Congress has the power to expand or constrain the president's war-making abilities. But what if it declines to exercise it?
It's becoming ever more clear that lawmakers lack the appetite to take responsibility for President Obama's war against ISIS. The White House, after a long delay, sent Congress a proposed authorization for the use of military force in February. (The AUMF has become the modern-day equivalent of a declaration of war.) Never mind that the U.S. military had already been bombing ISIS targets in Iraq and Syria for half a year, nor that those airstrikes have continued throughout the two months that Congress has spent reviewing the three-page proposal.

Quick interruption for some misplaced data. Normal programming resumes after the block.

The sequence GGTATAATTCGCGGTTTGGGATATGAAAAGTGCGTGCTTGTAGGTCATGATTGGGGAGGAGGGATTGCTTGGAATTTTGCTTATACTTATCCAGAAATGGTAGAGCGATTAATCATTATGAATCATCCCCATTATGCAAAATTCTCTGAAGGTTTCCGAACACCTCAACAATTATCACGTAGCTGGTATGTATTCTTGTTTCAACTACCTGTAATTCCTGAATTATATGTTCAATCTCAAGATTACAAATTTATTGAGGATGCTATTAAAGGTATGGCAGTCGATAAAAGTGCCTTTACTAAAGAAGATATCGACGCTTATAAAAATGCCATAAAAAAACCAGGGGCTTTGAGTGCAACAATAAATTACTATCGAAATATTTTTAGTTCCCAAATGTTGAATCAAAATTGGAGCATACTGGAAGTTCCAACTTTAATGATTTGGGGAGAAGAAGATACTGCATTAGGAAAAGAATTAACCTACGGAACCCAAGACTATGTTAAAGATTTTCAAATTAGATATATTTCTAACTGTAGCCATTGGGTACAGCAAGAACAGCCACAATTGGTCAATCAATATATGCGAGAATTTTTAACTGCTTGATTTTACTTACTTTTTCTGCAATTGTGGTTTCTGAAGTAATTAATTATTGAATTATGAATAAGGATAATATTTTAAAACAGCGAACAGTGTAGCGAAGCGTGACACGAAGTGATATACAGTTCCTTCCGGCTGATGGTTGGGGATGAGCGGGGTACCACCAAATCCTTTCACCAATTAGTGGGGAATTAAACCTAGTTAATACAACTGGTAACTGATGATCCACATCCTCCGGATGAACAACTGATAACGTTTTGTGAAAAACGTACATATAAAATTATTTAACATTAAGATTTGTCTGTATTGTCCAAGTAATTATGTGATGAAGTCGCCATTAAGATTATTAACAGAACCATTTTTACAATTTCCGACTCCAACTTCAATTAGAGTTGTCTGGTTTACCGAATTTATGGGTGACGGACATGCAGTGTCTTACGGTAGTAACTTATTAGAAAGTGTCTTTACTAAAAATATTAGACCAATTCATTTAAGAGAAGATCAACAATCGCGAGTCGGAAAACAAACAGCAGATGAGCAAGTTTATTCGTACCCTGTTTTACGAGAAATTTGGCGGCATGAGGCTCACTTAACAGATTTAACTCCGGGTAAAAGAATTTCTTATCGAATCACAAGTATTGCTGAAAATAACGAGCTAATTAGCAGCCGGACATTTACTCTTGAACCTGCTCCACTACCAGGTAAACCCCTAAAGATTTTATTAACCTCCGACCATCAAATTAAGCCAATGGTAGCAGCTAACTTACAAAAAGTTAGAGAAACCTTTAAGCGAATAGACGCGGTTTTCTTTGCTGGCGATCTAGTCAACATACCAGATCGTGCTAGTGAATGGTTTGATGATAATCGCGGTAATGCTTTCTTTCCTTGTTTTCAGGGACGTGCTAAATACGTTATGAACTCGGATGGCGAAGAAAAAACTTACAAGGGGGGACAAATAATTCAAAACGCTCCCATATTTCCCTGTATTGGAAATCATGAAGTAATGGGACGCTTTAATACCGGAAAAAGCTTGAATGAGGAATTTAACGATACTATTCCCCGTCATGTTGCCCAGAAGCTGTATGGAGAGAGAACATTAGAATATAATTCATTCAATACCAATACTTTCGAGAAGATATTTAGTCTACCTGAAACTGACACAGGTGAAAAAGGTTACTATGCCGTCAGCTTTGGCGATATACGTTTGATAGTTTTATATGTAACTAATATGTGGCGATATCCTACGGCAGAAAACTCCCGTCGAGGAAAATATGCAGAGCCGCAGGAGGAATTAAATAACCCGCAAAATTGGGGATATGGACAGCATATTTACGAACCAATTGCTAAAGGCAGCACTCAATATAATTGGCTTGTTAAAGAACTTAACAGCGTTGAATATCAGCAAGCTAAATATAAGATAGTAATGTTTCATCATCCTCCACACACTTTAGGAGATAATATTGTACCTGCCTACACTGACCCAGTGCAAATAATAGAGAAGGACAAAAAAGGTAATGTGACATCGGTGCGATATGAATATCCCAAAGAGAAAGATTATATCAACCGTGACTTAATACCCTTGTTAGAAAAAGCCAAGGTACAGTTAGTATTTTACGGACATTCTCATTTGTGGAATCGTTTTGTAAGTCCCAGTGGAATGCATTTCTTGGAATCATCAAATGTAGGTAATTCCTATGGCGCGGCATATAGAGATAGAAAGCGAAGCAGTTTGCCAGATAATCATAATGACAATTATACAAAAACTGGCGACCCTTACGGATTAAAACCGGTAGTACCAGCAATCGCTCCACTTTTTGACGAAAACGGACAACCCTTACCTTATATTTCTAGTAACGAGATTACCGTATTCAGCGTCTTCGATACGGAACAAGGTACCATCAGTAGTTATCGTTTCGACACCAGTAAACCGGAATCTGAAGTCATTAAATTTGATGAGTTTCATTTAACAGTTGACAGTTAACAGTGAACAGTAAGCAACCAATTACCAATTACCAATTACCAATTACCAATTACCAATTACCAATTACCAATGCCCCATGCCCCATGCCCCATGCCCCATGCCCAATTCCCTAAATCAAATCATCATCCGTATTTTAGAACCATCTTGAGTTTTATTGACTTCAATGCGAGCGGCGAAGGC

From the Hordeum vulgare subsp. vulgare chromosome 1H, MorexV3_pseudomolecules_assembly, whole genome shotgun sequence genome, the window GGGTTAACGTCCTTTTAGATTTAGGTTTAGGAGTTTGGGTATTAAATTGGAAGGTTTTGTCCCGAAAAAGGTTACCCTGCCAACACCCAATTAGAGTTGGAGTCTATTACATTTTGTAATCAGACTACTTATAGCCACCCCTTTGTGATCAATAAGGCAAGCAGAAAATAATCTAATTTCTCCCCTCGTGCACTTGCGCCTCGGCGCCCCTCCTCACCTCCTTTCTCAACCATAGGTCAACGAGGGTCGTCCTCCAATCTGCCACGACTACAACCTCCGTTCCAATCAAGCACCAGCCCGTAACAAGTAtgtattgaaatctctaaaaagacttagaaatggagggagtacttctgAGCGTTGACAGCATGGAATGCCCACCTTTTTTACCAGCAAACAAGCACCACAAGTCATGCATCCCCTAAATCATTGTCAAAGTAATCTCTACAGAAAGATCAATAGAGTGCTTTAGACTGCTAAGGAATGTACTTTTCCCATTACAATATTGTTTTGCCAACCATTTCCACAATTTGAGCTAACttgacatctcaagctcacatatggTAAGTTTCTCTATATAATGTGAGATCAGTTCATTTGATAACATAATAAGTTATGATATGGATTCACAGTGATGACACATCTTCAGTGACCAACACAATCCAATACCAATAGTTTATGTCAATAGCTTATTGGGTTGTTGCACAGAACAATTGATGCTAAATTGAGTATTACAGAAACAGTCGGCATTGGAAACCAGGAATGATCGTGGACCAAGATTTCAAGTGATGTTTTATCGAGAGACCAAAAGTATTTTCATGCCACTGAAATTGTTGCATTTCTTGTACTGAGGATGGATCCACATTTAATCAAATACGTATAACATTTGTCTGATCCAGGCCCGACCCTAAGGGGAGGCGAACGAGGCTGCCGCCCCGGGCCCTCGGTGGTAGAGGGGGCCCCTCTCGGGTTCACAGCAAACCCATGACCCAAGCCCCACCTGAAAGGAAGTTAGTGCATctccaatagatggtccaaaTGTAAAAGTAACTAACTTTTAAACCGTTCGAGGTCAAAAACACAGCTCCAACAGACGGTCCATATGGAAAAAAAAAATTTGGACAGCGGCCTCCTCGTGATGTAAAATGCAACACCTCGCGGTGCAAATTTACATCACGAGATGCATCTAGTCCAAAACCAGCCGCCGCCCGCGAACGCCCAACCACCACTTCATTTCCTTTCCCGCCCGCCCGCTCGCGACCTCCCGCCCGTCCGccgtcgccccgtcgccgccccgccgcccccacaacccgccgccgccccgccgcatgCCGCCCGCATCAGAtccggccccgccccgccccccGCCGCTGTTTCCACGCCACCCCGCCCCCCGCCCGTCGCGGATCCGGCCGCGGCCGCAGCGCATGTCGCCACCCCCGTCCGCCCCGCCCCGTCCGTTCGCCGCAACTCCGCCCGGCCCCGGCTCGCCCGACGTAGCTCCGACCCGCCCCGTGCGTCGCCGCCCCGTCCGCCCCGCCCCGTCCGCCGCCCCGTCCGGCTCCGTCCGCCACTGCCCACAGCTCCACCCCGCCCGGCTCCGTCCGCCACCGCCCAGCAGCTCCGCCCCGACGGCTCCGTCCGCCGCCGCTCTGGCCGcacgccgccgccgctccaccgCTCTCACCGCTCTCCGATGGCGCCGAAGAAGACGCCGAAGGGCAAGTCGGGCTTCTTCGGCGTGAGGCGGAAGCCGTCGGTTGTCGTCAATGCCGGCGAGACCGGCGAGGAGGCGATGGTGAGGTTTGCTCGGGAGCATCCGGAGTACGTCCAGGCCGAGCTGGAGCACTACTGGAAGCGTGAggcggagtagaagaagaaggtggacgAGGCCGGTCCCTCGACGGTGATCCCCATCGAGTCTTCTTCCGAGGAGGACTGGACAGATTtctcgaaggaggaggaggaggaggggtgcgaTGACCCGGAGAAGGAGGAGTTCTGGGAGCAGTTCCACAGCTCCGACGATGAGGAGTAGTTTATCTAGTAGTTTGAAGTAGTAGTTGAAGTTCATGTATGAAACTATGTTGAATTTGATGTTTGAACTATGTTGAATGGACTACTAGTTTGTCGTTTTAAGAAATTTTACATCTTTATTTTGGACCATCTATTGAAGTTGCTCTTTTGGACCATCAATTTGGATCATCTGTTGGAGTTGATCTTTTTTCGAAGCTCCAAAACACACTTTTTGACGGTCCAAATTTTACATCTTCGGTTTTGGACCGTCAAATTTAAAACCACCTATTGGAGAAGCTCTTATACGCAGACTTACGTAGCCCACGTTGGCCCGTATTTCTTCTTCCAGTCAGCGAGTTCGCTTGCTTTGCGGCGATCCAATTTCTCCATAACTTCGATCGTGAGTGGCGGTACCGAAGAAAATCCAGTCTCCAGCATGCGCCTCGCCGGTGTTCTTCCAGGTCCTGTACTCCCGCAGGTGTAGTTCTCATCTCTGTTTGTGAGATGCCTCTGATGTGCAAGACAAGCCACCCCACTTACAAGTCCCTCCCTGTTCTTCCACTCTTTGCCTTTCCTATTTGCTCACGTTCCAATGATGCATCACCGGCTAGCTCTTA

In the last week, the top two Republican leaders in the House have confirmed that Obama's war proposal is going nowhere, and lawmakers are in no hurry to pass an alternative. Kevin McCarthy, the majority leader, told reporters the administration's draft simply could not garner the 218 votes it needed to pass the House. In effect, the president had invited Congress both to approve and to limit his authority to take on ISIS. The proposal's prohibition of the use of "enduring offensive ground combat operations" was intended to draw support from war-weary Democrats, but it ran into opposition from Republican leaders who didn't want to constrain the military. And with liberals complaining that even that language was too broad, it seems nearly impossible that Congress will achieve a consensus on exactly what it wants to allow Obama to do.